Whose crize?

The Timorese political elite continues to measure its words in the public sphere. With the exception of a couple of statements, the two sides have refrained from severe ad-hominem attacks.

Instead I was surprised to see that the crize is to blame for the lack of government in East Timor. (Quoting Lasama: “Our country is still in a crisis that has not yet ended, so to all political leaders: let us settle everything through mutual dialogue, through the law and the constitution.”)

And yet it is not the constitution that is the concern of most of the decision makers. Instead it is the threat or fear of some unbridled power of the streets or civil conflict. The letter of the law, in this atmosphere, is entirely manipulable. And in the end, the law seems to leave the key decision up to one person, the President. I would argue it’s not merely the inadequacy of the Timorese political system, or the backdrop civil instability, that is extenuating the stalemate.

I believe the crize is the Timorese word for Agamben’s definition of the “state of exception” — a pretext for elected officials to disrespect citizens’ most basic rights and begin to wipe away the rule of law. In the US it’s the “War on Terror.” In Timor, it’s the crize.

I can appreciate that the conflict between police and armed forces of 2006 constituted a national security crisis. And that the fugitive Alfredo made the situation more dire. But these two elements have been calmed. (True, law and order in Dili is still a big problem. But does that alone signify a continuation of last year’s national security crisis?)

In fact, if there is any crisis for the people of Timor, it’s that key politicians do not have the vision to compromise and instead blame some undefined, extended “crisis” for the nation’s problems. Any commitment decision-makers had formed over the past 5 years to laws, structures and institutions seems to be in the balance.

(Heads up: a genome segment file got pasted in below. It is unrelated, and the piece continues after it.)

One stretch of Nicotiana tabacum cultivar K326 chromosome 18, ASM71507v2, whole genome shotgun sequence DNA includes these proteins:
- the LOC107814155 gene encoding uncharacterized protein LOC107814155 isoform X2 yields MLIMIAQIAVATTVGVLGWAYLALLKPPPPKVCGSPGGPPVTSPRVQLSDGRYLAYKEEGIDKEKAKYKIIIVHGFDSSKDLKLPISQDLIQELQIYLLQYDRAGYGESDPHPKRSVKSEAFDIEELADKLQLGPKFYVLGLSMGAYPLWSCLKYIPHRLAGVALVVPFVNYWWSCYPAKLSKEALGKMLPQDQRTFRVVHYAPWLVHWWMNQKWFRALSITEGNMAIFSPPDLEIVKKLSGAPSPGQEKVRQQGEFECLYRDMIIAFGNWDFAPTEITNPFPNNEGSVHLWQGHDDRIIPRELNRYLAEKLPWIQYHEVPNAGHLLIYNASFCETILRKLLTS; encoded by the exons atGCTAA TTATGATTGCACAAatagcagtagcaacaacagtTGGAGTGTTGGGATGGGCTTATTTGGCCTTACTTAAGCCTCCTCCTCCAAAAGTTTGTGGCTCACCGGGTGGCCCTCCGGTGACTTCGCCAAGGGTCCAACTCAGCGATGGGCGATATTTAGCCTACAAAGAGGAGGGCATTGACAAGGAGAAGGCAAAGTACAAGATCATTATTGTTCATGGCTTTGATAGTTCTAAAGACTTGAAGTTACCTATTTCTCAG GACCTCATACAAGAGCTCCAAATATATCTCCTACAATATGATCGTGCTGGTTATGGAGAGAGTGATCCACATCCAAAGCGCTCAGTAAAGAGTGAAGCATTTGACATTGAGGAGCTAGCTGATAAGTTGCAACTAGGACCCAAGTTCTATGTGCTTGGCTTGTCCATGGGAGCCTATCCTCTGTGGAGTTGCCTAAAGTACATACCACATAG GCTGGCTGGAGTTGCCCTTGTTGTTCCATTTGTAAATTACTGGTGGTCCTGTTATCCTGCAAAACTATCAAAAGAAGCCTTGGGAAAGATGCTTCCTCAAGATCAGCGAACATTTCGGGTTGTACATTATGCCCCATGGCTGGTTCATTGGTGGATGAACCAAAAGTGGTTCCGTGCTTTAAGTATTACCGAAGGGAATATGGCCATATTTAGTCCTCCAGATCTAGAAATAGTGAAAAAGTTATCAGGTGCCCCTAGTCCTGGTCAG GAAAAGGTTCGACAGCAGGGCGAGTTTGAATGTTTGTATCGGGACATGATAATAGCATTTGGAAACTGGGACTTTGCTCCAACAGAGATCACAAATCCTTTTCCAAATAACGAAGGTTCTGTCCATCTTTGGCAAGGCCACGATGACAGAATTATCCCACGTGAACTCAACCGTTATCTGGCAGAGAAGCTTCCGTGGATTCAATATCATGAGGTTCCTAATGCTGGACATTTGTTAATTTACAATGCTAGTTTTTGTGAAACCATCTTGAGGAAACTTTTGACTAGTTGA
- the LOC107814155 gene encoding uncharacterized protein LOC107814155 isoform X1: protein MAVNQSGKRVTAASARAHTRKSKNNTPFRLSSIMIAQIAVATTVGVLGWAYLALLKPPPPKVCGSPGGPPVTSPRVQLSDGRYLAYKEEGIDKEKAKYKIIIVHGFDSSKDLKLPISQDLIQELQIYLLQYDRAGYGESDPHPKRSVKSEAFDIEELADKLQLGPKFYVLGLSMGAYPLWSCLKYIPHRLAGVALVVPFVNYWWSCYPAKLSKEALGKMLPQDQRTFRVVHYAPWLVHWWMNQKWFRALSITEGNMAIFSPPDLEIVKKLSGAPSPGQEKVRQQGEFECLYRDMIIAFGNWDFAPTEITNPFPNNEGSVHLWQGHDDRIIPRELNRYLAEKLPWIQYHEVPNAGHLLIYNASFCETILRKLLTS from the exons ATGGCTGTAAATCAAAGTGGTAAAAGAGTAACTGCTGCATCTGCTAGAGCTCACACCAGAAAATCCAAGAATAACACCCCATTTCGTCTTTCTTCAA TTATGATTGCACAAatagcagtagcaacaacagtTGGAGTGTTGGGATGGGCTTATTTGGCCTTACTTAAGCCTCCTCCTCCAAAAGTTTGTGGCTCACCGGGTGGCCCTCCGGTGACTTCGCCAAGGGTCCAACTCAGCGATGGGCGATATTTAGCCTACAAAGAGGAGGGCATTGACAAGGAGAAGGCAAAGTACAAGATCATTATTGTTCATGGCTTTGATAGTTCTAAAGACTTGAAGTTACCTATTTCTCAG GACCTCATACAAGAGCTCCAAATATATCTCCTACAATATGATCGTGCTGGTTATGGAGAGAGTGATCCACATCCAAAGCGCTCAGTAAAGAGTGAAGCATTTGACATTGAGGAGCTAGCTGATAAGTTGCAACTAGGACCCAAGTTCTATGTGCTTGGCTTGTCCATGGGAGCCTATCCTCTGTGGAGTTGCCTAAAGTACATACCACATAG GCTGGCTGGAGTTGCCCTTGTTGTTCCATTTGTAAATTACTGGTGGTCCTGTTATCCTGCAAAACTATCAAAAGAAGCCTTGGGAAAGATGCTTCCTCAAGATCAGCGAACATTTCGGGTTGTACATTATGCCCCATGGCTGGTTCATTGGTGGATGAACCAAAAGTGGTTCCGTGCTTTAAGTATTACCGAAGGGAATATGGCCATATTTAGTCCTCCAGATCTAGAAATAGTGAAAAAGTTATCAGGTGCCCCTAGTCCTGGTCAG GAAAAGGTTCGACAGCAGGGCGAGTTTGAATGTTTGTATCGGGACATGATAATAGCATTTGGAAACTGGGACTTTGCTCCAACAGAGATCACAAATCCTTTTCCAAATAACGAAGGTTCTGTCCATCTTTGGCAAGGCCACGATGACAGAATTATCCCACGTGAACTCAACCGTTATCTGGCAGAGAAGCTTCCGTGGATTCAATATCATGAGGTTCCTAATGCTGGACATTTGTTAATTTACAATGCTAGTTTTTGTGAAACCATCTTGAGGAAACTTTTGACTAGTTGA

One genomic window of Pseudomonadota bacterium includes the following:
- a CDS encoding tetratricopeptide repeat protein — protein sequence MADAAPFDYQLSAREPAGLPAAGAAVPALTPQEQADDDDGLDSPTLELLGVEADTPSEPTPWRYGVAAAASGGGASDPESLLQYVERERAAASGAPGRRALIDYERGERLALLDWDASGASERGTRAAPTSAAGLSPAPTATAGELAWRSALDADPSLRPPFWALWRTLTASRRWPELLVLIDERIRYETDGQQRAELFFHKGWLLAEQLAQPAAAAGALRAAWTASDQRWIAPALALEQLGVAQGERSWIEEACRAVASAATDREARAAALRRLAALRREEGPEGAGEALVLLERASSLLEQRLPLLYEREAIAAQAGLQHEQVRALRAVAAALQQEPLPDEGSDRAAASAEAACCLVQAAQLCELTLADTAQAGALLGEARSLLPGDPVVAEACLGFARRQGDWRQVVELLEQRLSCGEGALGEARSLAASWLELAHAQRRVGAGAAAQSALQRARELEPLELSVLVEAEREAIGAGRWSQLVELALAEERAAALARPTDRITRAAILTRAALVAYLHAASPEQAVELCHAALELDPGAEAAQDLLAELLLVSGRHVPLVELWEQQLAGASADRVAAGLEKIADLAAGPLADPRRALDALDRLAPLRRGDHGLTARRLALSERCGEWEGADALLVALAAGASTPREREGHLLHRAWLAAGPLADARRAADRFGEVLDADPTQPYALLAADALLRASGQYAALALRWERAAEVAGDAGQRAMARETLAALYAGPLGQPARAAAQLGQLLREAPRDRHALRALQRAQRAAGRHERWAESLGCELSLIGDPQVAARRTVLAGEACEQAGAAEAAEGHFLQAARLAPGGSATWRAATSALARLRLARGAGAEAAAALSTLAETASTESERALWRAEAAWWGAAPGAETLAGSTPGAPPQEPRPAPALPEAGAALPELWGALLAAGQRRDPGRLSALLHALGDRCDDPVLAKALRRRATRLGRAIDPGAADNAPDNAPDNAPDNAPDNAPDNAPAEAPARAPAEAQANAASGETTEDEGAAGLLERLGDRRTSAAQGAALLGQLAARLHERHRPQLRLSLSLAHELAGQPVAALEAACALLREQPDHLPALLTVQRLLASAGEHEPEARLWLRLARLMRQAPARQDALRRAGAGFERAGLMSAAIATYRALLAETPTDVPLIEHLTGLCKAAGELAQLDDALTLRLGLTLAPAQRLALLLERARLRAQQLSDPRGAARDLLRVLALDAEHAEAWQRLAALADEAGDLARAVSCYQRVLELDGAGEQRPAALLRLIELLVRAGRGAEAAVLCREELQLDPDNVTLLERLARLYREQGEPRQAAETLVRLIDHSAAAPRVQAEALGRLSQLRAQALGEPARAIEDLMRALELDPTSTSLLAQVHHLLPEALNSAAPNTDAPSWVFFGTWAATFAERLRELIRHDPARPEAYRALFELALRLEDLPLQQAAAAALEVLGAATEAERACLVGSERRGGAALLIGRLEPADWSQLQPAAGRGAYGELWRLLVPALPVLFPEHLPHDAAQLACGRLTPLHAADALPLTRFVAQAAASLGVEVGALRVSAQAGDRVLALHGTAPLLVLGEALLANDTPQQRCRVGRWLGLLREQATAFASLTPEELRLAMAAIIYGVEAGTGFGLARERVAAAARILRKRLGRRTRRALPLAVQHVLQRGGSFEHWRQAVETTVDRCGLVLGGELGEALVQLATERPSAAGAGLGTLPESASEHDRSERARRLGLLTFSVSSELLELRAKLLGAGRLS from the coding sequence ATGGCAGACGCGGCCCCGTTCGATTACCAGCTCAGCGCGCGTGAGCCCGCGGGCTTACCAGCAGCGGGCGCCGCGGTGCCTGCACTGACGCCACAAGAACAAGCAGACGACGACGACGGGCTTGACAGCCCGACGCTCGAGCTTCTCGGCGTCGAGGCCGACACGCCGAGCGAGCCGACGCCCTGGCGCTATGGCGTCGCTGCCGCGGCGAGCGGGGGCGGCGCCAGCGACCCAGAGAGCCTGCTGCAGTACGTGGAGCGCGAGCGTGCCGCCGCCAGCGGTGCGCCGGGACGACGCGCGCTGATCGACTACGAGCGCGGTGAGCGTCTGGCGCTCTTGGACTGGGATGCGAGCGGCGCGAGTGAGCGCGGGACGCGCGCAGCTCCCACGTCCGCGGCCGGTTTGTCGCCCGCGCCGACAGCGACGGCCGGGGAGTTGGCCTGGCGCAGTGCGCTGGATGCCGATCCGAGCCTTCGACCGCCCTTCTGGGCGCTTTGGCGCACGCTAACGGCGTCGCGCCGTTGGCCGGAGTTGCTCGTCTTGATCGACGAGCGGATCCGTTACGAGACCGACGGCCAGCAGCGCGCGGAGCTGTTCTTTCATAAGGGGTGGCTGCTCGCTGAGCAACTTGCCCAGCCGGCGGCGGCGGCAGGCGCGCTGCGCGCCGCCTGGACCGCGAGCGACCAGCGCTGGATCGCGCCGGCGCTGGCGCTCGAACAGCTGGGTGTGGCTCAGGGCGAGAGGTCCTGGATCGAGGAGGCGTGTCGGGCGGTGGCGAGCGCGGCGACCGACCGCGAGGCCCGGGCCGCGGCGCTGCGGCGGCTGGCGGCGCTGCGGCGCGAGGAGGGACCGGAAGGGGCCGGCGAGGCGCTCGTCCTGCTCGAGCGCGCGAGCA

Without getting too post-structuralist here, I think it’s fair to say that the word “crisis” has taken on a life of its own in Timor. I noticed this during my visit in 2006.

I’m not going to take sides here because I do not find that at all helpful or called for.

But what I do think is clear, even from far away, is that there are two groups of leaders (Fretilin old-guard/Maputo crew vs. Xanana and Mário Carrascalão) who are trying to hold on. Both sides have maintained in public that there is little room for face-saving.

It’s either us or total boycott.

Fretilin has said it openly, repeatedly. The only thing stopping AMP from saying this more openly is that they actually do fear reprisals from Fretilin supporters and from the international community.

It’s either us or total boycott.

It sent chills when I was recently reminded of what happened in Ethiopia in 2005 when the opposition began a similar boycott…

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